LANDiNG IN PARiS: Accompanying us on the Bombay (=Mumbai) to Paris flight was an officer from Honda Motor Co. His name was Mr. Sambomatsu. He would be our Chaperone till Algiers. Twenty-two years ago (1991) the Indian Techie with a Laptop hanging from his shoulder was not yet born. Infosys, Wipro and TCS were far away on the horizon. An Indian traveller to Europe and other developed cunt rees (and even some semi-developed cunt rees) was looked upon negatively as a POTENTiAL ILLEGAL IMMiGRANT. Even in Singapore & Malaysia (where I had been many times before 1991) I was always asked to show a confirmed return air-ticket and sufficient amount of US Dollars cash or travellers cheques to cover my stay, before the immigration officer stamped my passport and let me into the country.

It was worse in Paris. We were all six of us standing in the immigration queue. One Gendarmerie (as police are called in France) came to us and motioned us to get out of the queue and locked us in a glass cabin and went away, apparently to tell his superior that he had captured six POTENTiAL ILLEGAL IMMIGRANTs !

ENTER THE DRAGON: We were in the glass cabin about 15 minutes when Mr. Sambomatsu entered the immigration hall. He saw us in the cabin and came and tried to open the door. It was locked. He went to one immigration counter and spoke to the officer and pointed to us. The officer made a call on the intercom (there were no cell-phones then) and the cop who had locked us up promptly appeared and let us out. As the queue cleared out, Mr. Sambomatsu took out a huge wad of US hundred Dollar bills and slapped them on the immigration officer's table. Apparently Mr. Sambomatsu also spoke French. He said something to the immigration officer who quickly stamped our passports and we headed out of the airport.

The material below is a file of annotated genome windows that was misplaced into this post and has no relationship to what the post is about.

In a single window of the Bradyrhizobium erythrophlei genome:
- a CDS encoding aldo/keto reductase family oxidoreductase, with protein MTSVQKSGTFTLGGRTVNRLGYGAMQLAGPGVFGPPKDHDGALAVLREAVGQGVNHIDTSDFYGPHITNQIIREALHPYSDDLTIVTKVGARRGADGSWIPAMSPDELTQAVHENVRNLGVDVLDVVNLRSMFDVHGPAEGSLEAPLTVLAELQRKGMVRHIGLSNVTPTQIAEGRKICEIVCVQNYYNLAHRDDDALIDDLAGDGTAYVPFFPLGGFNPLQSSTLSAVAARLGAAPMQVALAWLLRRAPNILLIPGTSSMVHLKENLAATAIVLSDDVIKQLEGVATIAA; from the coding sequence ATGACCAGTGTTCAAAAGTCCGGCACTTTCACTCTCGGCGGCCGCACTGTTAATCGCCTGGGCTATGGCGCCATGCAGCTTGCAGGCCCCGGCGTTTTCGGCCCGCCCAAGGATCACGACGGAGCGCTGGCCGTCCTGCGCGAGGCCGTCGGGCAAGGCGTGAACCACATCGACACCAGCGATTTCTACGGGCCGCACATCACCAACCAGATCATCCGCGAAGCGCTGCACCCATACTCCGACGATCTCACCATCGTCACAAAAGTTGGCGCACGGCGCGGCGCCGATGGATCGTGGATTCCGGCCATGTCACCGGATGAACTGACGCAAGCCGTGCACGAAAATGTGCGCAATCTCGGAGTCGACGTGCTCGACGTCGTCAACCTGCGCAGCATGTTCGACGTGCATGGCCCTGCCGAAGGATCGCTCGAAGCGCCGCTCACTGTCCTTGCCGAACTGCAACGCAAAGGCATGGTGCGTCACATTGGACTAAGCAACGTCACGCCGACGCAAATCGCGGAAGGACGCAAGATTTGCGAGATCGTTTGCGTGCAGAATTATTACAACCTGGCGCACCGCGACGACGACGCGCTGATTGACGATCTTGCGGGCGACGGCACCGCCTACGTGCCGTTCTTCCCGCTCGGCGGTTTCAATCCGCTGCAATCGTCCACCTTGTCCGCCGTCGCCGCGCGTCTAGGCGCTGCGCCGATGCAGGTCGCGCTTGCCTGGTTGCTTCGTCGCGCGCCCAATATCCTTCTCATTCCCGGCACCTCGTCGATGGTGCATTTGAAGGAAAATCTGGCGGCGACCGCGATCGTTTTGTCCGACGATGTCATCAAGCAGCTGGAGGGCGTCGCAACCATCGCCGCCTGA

We were in Paris for three days, which is the time it takes to get a Republic of Niger visa. On the fourth day we flew to Casablanca in Morocco.

PARiS 1991: We did the regular Paris tourist circuit: Arch de Triumph, which is a carbon copy of Delhi’s India Gate and not worth a visit. Eiffiel Tower, which is definitely worth a visit. For all of us Indians, it was the highest height we had ever climbed on a man-made structure until now. Moulin Rouge, which features the Folies Bergere, an open B00B dance (no bras and no halters – totally open as per Law of Nature) of 48 pairs (I am not sure about the number) of B00Bs in chorus. Every B00B presenter had to be five-foot-ten, White Anglo-Saxon Caucasian. It was the MOST hyped B00B show in the hole world at that time. It was definitely worth the visit and the munny at that time (1991) or any time. There was no internet, no google, no pornography, no facebook, no you tube, no mobile phones – no nothing. It was early December 1991 and it was damn cold in Paris, much more than I had expected.

CASABLANCA: We landed in Casablanca (Morocco) on 13.Dec.1991. All of us stayed at the El Kendara Hotel; drank at bar El Kendara; ate at restaurant El -Khaima, and had snacks at coffee shop El -Colibri. Mr. Sambomatsu was also there. We stayed in Casablanca for about a week. Honda has a large dealership there. Everyday we would go the dealer’s workshop and tinker with the scooters. We practiced how to remove the wheels, how to take out the tires, how to repair punctures. Dissemble and reassemble every part of the scooter. We were trained in repairing the scooter as best as possible in the week that was available.

You are here: Autobiography Across the Sahara Desert on Kinetic Honda scooter. Chapter 4